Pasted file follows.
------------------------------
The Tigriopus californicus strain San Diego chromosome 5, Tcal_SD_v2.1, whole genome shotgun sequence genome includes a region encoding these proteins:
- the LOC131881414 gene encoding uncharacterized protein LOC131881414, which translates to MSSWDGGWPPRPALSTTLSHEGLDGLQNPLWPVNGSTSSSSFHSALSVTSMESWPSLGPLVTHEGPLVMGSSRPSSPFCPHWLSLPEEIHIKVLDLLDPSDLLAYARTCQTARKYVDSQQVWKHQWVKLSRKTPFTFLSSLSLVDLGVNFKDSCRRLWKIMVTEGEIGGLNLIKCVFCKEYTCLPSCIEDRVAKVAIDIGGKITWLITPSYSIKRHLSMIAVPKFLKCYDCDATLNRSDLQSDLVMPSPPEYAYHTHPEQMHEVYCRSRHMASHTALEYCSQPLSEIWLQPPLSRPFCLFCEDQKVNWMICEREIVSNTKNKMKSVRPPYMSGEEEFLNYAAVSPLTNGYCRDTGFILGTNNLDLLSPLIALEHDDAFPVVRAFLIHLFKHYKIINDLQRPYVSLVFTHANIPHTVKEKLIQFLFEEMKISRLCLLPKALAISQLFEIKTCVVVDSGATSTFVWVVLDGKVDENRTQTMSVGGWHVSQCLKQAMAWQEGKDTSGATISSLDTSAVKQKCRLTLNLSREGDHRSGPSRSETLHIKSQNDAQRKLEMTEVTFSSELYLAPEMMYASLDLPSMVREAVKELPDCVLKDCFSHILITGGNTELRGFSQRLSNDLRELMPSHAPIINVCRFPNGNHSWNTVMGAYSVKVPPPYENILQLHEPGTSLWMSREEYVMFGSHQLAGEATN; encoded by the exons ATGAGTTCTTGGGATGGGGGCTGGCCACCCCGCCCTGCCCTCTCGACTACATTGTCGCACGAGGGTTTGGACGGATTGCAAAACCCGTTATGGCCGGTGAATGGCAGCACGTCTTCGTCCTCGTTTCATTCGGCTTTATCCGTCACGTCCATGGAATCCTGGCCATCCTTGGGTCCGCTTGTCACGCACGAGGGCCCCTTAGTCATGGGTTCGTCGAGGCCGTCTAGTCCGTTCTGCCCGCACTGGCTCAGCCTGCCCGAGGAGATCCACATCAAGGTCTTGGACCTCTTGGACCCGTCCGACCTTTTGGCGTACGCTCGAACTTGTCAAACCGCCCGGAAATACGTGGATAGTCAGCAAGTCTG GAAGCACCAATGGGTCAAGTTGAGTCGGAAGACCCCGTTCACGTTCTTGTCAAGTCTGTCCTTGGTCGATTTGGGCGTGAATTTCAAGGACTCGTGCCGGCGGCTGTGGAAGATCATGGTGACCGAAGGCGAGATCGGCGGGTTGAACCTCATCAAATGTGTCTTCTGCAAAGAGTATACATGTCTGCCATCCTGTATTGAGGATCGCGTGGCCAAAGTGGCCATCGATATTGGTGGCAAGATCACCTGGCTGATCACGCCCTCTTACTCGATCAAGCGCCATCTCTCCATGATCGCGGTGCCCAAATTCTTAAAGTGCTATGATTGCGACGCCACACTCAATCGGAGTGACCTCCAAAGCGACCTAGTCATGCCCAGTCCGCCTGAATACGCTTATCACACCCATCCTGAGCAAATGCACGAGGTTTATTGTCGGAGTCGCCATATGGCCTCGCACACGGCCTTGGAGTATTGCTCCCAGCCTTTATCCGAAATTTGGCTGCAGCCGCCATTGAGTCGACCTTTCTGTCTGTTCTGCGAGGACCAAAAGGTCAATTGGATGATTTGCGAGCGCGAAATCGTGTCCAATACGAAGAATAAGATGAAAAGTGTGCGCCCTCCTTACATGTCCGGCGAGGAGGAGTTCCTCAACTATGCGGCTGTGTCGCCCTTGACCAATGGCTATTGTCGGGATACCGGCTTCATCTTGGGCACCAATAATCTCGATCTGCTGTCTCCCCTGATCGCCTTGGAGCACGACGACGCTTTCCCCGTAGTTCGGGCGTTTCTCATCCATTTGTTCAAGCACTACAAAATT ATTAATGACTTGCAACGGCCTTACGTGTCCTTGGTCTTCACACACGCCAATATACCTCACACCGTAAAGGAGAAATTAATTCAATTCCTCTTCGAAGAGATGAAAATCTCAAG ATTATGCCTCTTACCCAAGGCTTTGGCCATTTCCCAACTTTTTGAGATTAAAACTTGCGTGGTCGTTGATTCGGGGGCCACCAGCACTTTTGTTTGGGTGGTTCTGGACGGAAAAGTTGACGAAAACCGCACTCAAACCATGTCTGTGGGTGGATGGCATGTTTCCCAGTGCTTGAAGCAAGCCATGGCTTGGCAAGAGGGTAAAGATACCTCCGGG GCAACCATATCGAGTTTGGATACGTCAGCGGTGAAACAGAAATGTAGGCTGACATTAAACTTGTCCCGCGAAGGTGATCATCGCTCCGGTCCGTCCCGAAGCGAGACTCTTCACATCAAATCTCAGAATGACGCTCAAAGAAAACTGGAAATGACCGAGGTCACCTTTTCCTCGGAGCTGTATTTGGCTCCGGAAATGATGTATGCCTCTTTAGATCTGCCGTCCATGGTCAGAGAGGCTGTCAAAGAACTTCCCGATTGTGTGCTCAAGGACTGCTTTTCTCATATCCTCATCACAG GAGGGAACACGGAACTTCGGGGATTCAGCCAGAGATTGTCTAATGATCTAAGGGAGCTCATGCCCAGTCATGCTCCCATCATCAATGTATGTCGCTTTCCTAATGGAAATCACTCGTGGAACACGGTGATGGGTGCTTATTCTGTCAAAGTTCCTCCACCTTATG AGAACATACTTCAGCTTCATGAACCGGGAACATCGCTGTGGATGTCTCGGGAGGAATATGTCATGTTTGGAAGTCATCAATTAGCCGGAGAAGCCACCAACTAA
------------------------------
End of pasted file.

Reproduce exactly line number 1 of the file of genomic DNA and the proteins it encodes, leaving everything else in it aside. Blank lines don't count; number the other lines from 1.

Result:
The Tigriopus californicus strain San Diego chromosome 5, Tcal_SD_v2.1, whole genome shotgun sequence genome includes a region encoding these proteins: